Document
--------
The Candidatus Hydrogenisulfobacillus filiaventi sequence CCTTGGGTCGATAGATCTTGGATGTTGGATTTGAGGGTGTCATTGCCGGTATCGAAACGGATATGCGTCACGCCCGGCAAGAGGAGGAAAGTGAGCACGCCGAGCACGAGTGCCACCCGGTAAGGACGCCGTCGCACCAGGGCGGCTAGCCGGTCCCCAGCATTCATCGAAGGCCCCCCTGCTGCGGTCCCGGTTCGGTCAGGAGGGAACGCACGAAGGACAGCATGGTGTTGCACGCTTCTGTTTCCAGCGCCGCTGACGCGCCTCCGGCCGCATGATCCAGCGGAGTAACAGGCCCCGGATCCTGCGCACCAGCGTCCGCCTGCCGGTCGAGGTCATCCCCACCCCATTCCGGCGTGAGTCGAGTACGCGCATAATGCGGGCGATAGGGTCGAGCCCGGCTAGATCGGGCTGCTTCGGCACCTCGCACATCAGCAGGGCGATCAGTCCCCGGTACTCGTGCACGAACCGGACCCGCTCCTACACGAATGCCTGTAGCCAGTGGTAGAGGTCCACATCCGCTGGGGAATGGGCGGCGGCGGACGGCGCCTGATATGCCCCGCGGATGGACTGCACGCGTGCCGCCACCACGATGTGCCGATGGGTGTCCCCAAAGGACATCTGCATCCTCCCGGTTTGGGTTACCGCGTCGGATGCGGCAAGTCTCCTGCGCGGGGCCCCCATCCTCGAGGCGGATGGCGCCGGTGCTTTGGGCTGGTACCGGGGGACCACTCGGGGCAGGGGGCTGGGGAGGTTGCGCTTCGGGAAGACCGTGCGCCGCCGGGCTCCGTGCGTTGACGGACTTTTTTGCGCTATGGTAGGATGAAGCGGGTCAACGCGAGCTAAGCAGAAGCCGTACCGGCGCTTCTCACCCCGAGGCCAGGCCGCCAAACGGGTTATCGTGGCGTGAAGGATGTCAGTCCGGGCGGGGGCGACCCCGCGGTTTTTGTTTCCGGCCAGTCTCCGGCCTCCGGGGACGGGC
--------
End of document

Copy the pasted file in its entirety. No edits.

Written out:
The Candidatus Hydrogenisulfobacillus filiaventi sequence CCTTGGGTCGATAGATCTTGGATGTTGGATTTGAGGGTGTCATTGCCGGTATCGAAACGGATATGCGTCACGCCCGGCAAGAGGAGGAAAGTGAGCACGCCGAGCACGAGTGCCACCCGGTAAGGACGCCGTCGCACCAGGGCGGCTAGCCGGTCCCCAGCATTCATCGAAGGCCCCCCTGCTGCGGTCCCGGTTCGGTCAGGAGGGAACGCACGAAGGACAGCATGGTGTTGCACGCTTCTGTTTCCAGCGCCGCTGACGCGCCTCCGGCCGCATGATCCAGCGGAGTAACAGGCCCCGGATCCTGCGCACCAGCGTCCGCCTGCCGGTCGAGGTCATCCCCACCCCATTCCGGCGTGAGTCGAGTACGCGCATAATGCGGGCGATAGGGTCGAGCCCGGCTAGATCGGGCTGCTTCGGCACCTCGCACATCAGCAGGGCGATCAGTCCCCGGTACTCGTGCACGAACCGGACCCGCTCCTACACGAATGCCTGTAGCCAGTGGTAGAGGTCCACATCCGCTGGGGAATGGGCGGCGGCGGACGGCGCCTGATATGCCCCGCGGATGGACTGCACGCGTGCCGCCACCACGATGTGCCGATGGGTGTCCCCAAAGGACATCTGCATCCTCCCGGTTTGGGTTACCGCGTCGGATGCGGCAAGTCTCCTGCGCGGGGCCCCCATCCTCGAGGCGGATGGCGCCGGTGCTTTGGGCTGGTACCGGGGGACCACTCGGGGCAGGGGGCTGGGGAGGTTGCGCTTCGGGAAGACCGTGCGCCGCCGGGCTCCGTGCGTTGACGGACTTTTTTGCGCTATGGTAGGATGAAGCGGGTCAACGCGAGCTAAGCAGAAGCCGTACCGGCGCTTCTCACCCCGAGGCCAGGCCGCCAAACGGGTTATCGTGGCGTGAAGGATGTCAGTCCGGGCGGGGGCGACCCCGCGGTTTTTGTTTCCGGCCAGTCTCCGGCCTCCGGGGACGGGC